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H pl pr to us a ar du of 1 sa co 2 st ch (a 3 he 4 thfinite number of steps, an ITTM may compute through steps 1, 2, . . . , ω, (ω + 1), (ω + 2), . . . , (ω + ω), . . . d halt after, say, ω4 + ω + 17 steps. It can even halt after a non-recursive ordinal number of steps.

In [2], the machines are conceived as having three tapes: an input tape, an output tape, and a scratch tape tended for calculations. Each machine has a read–write head that at any given time occupies the nth cell n of each of these tapes simultaneously (the leftmost cell is C0, and the tapes have ω-many cells extending finitely to the right). In the present work, we instead imagine just a single tape for input and output, ith a parallel tape for scratch work. This type of machine is computationally equivalent to the three-tape achines.1

It will be convenient to use the fact from [3, Corollary 2.4] that it is possible to use the single scratch pe of a machine to simulate having a machine with multiple parallel tapes. As described in [6], there are anonical but tedious” translations of programs on machines with n tapes to programs on machines with one pe. We also recall from [6] that one can use finite binary strings as codes for ‘symbols’, and thus at times ay treat the tape as containing a sequence of arbitrary symbols from an alphabet rather than binary bits.

Since an ITTM may run for transfinitely many steps, it has time to read and process infinite-length input, d to write infinite-length output. Hence ITTMs can be understood as computing (partial) functions on e reals ω2. (We can still represent a natural number k by a string consisting of all 0s except Ck.) The nctions computable by an ITTM form a strict superset of the Turing-computable functions.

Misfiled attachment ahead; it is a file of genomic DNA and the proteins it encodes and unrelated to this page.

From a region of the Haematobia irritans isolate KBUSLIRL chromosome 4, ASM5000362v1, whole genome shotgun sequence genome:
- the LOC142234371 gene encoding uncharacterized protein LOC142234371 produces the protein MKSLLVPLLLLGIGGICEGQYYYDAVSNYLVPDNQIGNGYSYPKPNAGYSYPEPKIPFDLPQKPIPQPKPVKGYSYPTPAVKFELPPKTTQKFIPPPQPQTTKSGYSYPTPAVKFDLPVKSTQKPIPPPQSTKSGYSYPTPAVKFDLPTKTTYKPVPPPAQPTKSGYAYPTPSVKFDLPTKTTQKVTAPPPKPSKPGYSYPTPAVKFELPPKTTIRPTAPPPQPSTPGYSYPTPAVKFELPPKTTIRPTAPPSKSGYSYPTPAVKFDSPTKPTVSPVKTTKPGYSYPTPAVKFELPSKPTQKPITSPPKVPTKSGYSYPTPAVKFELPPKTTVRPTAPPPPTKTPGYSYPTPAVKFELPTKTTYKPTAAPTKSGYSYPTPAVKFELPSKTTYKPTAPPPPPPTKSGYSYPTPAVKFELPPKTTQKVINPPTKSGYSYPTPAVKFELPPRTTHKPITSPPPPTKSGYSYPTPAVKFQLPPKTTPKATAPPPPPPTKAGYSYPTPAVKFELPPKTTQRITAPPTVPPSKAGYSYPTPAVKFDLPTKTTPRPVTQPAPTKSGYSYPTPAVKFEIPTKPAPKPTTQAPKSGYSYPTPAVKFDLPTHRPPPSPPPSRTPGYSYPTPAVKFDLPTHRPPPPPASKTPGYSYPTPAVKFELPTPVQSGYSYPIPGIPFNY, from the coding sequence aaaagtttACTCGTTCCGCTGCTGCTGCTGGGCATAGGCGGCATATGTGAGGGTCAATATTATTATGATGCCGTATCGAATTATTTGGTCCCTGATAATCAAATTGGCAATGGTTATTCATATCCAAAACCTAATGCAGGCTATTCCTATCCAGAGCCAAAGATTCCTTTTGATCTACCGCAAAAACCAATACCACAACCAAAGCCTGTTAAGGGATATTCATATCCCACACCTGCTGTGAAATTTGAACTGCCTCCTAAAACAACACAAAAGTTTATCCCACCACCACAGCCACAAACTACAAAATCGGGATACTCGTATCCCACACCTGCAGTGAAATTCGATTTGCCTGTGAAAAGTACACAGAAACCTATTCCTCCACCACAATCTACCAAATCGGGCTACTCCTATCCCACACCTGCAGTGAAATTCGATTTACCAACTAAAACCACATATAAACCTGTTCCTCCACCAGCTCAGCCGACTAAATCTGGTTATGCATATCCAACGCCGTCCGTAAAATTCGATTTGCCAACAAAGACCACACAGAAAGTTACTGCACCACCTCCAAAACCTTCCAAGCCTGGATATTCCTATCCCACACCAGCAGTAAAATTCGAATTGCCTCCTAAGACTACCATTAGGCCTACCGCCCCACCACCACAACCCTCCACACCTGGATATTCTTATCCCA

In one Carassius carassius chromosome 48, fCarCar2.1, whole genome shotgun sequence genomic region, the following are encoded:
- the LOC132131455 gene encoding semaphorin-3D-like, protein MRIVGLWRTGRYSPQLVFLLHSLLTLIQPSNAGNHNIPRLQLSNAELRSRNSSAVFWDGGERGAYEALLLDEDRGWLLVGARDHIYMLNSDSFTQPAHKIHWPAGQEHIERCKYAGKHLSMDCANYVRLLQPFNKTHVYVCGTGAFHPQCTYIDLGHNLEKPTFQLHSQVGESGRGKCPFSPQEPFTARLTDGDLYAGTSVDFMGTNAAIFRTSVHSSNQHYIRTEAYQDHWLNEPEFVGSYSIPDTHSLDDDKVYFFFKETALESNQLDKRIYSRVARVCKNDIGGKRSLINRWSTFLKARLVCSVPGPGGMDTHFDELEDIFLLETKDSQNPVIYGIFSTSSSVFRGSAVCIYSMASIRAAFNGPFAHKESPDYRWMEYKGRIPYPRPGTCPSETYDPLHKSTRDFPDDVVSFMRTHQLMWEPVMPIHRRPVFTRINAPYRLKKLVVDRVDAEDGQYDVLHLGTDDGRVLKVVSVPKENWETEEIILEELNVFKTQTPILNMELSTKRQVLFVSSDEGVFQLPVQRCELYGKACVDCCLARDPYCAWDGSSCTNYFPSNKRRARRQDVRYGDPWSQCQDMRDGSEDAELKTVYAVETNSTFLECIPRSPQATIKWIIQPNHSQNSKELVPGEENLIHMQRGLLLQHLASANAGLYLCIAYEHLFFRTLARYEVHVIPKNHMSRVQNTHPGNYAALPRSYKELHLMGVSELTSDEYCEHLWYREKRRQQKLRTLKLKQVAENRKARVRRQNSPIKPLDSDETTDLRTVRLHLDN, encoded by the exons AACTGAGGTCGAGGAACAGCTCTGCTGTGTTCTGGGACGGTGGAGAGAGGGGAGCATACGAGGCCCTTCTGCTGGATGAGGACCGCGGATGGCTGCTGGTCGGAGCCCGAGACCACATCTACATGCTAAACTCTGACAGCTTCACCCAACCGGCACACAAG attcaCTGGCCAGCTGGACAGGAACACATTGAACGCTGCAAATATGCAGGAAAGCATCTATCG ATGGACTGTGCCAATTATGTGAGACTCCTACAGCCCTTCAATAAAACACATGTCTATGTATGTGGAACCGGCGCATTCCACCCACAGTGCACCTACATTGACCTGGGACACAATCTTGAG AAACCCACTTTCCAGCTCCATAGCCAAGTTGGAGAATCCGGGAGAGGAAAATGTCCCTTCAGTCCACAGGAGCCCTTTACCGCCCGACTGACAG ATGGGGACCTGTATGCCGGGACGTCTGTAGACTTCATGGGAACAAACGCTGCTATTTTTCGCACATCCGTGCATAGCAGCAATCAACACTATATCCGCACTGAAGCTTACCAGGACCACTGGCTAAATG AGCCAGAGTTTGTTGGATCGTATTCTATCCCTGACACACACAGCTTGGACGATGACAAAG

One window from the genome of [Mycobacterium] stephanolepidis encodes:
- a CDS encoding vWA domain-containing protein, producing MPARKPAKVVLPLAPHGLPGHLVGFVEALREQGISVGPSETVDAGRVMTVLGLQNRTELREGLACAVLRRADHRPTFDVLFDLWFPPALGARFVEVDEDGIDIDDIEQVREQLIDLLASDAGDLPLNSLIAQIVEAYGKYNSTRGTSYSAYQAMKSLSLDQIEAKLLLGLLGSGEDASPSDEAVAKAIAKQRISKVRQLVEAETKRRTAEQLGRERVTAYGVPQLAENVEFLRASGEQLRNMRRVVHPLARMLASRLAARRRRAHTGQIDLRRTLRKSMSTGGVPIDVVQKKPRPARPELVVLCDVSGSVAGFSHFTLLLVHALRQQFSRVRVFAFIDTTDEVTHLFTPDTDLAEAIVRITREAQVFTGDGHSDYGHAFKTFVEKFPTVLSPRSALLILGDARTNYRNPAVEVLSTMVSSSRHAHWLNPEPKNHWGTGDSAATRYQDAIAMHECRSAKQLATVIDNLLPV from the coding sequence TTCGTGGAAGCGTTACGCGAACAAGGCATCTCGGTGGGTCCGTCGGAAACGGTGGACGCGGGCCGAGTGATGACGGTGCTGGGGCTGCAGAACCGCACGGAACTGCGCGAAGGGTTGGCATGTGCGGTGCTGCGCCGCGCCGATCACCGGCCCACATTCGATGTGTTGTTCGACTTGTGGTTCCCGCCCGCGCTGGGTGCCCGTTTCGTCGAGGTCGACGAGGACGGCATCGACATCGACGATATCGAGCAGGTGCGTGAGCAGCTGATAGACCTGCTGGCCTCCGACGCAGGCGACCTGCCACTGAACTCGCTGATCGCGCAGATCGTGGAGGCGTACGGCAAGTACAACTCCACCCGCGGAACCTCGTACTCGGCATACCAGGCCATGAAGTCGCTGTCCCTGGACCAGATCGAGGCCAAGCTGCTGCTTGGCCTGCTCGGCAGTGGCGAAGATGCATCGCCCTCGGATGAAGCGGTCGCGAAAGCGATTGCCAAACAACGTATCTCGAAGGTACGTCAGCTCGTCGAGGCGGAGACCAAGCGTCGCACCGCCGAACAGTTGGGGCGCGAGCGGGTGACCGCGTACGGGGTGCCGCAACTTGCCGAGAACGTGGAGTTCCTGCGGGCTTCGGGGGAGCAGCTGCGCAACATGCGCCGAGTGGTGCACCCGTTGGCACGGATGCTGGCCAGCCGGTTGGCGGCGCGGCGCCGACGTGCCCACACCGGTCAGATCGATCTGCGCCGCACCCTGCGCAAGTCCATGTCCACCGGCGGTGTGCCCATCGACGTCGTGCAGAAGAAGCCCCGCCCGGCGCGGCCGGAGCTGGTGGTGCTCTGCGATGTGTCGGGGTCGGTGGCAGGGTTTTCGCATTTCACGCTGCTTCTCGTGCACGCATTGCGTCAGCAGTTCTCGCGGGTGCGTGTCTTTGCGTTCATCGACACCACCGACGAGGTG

To define the machine’s behavior fully, [2] stipulates that on successor ordinal steps, cell values are lculated identically to the way they are determined in a Turing machine, but at limit ordinal steps, cell lues take on the lim sup of their values at previous stages.2 In the present paper, as in [6] and elsewhere, the inf is used instead. The difference is immaterial as the resulting models of computation are equivalent. e also set the machine’s head position and program state at the limit stage to their respective lim inf s om prior stages.3

For ITTMs there are both computable and noncomputable functions f : ω2 → ω2. Any recursive function computable, as is the classical halting problem. An ITTM can solve the latter by running any Turing achine computation in parallel with some program known to halt after ω steps, checking whether the mulated Turing computation has halted or not by that stage. The model’s computational power goes far yond this, however. It is capable of deciding membership in any set of reals up to complexity Π11—in rticular, it is able to determine whether a give real a ∈ ω2 codes4 a well-ordered relation on N (see [2]). owever, all ITTM-decidable sets of reals (indeed, all ITTM semi-decidable sets of reals) fall below comexity Δ12. For an example of non-computable functions, there are ITTM analogs of the classical halting oblem, defined below.